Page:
Fiction > Montesquieu > Persian Letters
Montesquieu (1689–1755).  Persian Letters.  1901.
Letter XXXIX
Hagi Ibbi to the Jew Ben Joshua, Mohammedan Proselyte, at Smyrna
IT 1 seems to me, Ben Joshua, that prodigies always accompany the birth of extraordinary men, as if nature suffered a convulsion, and the celestial power could not bring forth without travail.  1
  There is no birth so marvelous as that of Mohammed. God, who, by the decrees of His providence, had determined from the beginning to send to men that great prophet for the overthrow of Satan, created a light two thousand years before Adam, which, passing from elect to elect through the ancestors of Mohammed, reached him at last, as an authentic sign of his descent from the patriarchs.  2
  It was because of this very prophet that God willed that no child should be conceived, that women should cease to be unclean, and that men should be circumcised.  3
  He came into the world circumcised already, and joy shone upon his face from birth. The earth shook three times, as if she herself had brought forth; all the idols fell forward, and the thrones of kings were overturned. Lucifer was cast into the depths of the sea, and it was only after forty days’ immersion that he swam up from the abyss, and took refuge on Mount Cabes, whence, with a terrible voice, he cried to the angels.  4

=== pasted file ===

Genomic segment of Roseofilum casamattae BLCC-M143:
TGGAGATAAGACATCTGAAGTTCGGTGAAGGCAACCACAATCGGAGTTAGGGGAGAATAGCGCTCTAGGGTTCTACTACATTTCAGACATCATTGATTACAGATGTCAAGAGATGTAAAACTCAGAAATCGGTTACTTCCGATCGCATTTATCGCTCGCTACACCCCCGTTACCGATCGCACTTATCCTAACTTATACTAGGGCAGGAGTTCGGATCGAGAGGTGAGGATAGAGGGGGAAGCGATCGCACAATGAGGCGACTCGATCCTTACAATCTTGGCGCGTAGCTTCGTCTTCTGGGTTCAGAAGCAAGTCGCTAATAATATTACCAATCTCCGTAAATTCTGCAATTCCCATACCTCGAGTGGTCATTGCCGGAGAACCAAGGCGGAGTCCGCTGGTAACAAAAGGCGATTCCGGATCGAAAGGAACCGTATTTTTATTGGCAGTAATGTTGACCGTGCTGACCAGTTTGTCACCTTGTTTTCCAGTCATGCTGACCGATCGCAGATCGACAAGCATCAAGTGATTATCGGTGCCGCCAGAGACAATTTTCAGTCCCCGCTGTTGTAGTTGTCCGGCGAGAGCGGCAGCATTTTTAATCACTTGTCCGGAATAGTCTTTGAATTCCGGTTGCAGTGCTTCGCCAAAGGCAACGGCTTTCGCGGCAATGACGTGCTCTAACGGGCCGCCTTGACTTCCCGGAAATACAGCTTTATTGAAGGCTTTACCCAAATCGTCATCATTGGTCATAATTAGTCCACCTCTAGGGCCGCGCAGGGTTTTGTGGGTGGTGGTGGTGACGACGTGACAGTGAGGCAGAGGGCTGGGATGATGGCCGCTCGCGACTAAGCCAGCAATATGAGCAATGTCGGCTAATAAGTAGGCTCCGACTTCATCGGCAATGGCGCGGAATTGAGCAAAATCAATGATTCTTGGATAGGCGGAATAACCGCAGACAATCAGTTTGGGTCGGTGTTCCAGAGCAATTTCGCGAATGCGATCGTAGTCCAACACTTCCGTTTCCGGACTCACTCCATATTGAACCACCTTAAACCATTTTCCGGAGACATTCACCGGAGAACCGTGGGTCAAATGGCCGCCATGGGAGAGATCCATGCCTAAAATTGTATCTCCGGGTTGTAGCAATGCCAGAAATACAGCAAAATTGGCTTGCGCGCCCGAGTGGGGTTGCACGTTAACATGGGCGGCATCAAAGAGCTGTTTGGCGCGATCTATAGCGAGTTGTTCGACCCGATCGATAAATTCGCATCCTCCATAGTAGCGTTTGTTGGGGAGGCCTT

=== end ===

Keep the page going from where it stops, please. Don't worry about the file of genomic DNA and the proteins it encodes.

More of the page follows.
That night, God placed a barrier between the man and the woman, which neither of them could pass. The art of the magicians and of the necromancers cease to avail. A voice from heaven was heard crying, “I have sent into the world my faithful friend.”  5
  According to the testimony of Isben Aben, all the birds, the clouds, the winds, and the hosts of angels, met together to bring up this child, and disputed who should have preference. The birds said in their warblings that it was proper for them to have his upbringing, because they could so easily gather a variety of fruits from many places. The winds murmured and said, “To us rather he should be committed, because we can bear him from all quarters the sweetest odors.” “No, no,” cried the clouds; “no; it is we who should have charge of him, because we can refresh him at any moment with our showers.” From on high the angels indignantly exclaimed, “What will there be left for us to do?” But a voice from heaven silenced their disputes and said, “He will not be withdrawn from mortal hands, because blessed shall be the breasts that suckle him, the hands that touch him, the house wherein he lives, and the bed on which he lies.”  6
  After so many striking testimonies, my dear Joshua, only a heart of iron could refuse to believe the holy law. What more could heaven itself have done to authorize his divine mission, unless it had overturned nature, and destroyed the very men whose salvation it desired.

  PARIS, the 20th of the moon of Rhegeb, 1713.
Note 1. A Hagi is a man who has made the pilgrimage to Mecca.—(M.) [back]

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